Most have one or two basal leaves with several shorter ones up the stem. A few have a basal tuft of leaves. They typically bear single flowers which are goblet-shaped or cup-shaped with six petals which may be rounded or pointed on the upper edge. A few have two or more flowers per stem. The height of plants varies with the species from as low as 10cm to as tall as 70cm.

They prefer an alkaline, well-drained, fertile soil. Most should be planted at a depth of around 10-20cm, 15cm on average. They may be planted deeper in light soils but not in heavy soils i.e. plant deeper in sandy soils or warmer localities and shallower in heavy soils or colder areas. In warmer climates, plant when ground temperatures are at, or lower than, 14°C and are falling. Plant in late autumn in snow prone areas. Plant in winter in milder areas (earlier flowering varieties have a better chance of performing well in milder climates). Select large, firm, healthy bulbs for planting, and only buy bulbs from a reputable nursery to avoid bringing disease into your garden.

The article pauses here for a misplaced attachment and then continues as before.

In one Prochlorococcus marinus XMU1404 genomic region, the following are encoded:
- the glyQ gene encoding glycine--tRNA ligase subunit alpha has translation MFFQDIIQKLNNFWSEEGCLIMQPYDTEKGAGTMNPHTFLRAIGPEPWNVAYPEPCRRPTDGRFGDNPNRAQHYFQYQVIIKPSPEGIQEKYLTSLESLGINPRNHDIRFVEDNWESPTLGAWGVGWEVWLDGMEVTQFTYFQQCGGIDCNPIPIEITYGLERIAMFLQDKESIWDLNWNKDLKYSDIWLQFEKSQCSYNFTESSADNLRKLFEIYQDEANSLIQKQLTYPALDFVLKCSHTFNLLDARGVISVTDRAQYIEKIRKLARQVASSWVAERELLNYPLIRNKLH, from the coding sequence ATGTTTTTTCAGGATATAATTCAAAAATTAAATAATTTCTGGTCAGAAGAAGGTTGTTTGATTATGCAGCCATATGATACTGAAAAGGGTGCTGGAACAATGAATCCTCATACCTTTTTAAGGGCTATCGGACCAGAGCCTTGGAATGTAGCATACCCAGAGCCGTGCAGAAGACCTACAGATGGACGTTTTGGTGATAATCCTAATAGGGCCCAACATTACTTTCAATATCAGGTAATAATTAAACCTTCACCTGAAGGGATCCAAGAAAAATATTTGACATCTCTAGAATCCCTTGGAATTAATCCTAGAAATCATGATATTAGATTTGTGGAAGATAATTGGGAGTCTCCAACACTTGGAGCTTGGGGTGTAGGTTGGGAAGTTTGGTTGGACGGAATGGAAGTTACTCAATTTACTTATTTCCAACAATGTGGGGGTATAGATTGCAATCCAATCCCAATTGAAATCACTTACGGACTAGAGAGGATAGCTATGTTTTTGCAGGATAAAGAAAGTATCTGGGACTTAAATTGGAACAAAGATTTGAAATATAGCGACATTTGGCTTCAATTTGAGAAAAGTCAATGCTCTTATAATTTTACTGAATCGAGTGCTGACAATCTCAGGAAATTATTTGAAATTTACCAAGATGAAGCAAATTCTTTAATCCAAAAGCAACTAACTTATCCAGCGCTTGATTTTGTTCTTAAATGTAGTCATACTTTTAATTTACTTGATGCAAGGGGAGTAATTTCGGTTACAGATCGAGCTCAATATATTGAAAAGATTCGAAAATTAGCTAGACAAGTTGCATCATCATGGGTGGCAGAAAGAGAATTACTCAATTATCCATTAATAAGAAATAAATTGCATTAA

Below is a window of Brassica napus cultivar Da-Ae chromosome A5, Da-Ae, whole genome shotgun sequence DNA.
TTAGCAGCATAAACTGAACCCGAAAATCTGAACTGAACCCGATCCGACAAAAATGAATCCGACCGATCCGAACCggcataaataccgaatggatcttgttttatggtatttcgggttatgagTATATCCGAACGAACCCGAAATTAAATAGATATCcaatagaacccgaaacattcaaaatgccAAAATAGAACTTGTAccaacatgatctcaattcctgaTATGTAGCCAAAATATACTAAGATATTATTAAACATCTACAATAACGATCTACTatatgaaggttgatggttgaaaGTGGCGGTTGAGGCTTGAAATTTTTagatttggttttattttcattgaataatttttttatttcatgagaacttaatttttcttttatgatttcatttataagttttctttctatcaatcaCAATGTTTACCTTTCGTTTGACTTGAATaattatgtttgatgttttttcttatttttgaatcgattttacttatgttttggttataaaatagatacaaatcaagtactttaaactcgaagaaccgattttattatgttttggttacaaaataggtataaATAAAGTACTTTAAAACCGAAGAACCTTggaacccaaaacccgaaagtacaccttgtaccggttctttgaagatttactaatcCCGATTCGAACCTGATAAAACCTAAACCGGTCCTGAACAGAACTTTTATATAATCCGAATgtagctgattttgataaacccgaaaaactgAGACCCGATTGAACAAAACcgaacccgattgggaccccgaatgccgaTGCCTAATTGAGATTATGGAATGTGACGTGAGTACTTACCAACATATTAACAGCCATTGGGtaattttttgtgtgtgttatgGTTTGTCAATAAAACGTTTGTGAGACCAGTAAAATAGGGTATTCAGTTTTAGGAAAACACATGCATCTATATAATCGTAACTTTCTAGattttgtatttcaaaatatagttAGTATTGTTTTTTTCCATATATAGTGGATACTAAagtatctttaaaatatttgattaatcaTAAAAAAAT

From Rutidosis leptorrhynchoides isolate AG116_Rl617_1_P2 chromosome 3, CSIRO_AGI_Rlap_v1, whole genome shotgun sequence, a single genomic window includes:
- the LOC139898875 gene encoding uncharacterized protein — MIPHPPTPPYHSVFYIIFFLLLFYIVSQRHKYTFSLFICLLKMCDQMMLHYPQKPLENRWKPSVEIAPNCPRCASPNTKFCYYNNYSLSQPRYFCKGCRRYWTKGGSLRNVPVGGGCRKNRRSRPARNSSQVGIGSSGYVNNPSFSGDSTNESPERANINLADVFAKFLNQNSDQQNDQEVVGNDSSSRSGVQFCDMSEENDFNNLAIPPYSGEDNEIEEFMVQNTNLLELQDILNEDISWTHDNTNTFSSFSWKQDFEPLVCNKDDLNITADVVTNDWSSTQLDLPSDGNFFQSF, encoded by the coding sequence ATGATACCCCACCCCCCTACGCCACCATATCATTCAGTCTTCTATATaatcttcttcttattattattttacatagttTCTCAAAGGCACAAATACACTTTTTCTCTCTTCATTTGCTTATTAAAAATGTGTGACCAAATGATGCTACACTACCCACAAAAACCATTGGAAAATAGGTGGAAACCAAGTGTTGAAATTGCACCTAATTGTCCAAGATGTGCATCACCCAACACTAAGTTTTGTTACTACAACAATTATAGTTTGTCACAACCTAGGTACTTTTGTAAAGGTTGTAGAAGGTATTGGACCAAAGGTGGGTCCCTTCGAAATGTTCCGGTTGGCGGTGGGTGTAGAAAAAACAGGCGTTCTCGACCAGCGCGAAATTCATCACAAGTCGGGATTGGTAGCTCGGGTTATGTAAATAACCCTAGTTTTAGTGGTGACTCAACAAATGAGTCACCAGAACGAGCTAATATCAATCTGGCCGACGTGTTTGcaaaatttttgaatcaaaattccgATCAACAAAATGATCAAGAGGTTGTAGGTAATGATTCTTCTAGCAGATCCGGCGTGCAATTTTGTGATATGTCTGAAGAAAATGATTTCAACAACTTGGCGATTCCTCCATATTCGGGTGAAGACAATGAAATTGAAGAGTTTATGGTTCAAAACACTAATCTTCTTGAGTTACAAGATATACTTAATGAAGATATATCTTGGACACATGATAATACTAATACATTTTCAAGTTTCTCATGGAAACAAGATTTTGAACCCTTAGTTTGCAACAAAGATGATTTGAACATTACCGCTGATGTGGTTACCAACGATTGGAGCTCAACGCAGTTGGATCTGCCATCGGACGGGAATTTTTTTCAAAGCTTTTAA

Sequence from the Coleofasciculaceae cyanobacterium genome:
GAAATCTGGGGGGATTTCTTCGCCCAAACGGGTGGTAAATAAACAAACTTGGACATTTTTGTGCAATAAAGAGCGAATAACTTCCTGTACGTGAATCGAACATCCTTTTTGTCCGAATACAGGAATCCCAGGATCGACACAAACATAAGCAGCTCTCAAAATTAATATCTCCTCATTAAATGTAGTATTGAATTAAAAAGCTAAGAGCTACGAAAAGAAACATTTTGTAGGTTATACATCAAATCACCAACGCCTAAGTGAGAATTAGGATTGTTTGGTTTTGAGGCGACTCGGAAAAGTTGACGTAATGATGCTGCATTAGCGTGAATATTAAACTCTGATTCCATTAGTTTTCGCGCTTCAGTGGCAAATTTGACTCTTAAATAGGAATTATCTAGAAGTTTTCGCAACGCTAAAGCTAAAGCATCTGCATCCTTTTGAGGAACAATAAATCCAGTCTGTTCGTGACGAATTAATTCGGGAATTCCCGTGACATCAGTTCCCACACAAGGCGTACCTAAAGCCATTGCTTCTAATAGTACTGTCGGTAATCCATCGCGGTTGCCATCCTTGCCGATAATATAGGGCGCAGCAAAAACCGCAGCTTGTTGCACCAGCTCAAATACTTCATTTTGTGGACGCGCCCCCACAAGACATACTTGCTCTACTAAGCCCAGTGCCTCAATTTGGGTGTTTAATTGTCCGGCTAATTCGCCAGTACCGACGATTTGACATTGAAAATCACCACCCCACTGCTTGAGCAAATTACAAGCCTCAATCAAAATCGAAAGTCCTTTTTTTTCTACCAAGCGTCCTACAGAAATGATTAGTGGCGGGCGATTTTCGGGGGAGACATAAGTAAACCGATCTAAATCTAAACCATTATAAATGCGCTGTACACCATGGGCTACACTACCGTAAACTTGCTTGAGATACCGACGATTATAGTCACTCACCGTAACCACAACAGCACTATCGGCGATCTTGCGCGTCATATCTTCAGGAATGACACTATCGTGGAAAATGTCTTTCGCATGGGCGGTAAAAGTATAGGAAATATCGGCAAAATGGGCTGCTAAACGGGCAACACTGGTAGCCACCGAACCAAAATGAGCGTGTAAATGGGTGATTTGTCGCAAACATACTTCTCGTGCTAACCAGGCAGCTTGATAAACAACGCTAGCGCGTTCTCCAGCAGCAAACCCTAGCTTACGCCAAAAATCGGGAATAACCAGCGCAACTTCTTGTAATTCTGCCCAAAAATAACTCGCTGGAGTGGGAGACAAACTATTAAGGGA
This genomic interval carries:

In  heavy soils, grow in raised beds. Plant in full sun - if grown in shade, the bulbs will deteriorate over several seasons. Bulbs will grow well in pots or tubs (plant about 15cm deep in pots). Smaller types grow well in rockeries. Commercial crops are often treated with a pre-emergent herbicide after cultivation and forming the soil into mounded rows.
Dig in manure or blood and bone some time before planting. Water regularly but not heavily. The soil must remain moist but not saturated. In pots, only water in the morning.
If growing as a garden plant, remove faded flowers as rotting stems can spread infections to other parts of the plant.
In mild areas, it is best for bulbs to be lifted annually after flowering when foliage is dying back. In snow prone, cold climates, they can be left in the ground for several seasons provided drainage is reasonable. Species tulips normally only need lifting every two to three seasons.  After lifting, clean the bulbs (and possibly dust with a fungicide) before storing in a cool, dry, well-ventilated place. Bulbs should be kept at a temperature no higher than 20°C over summer.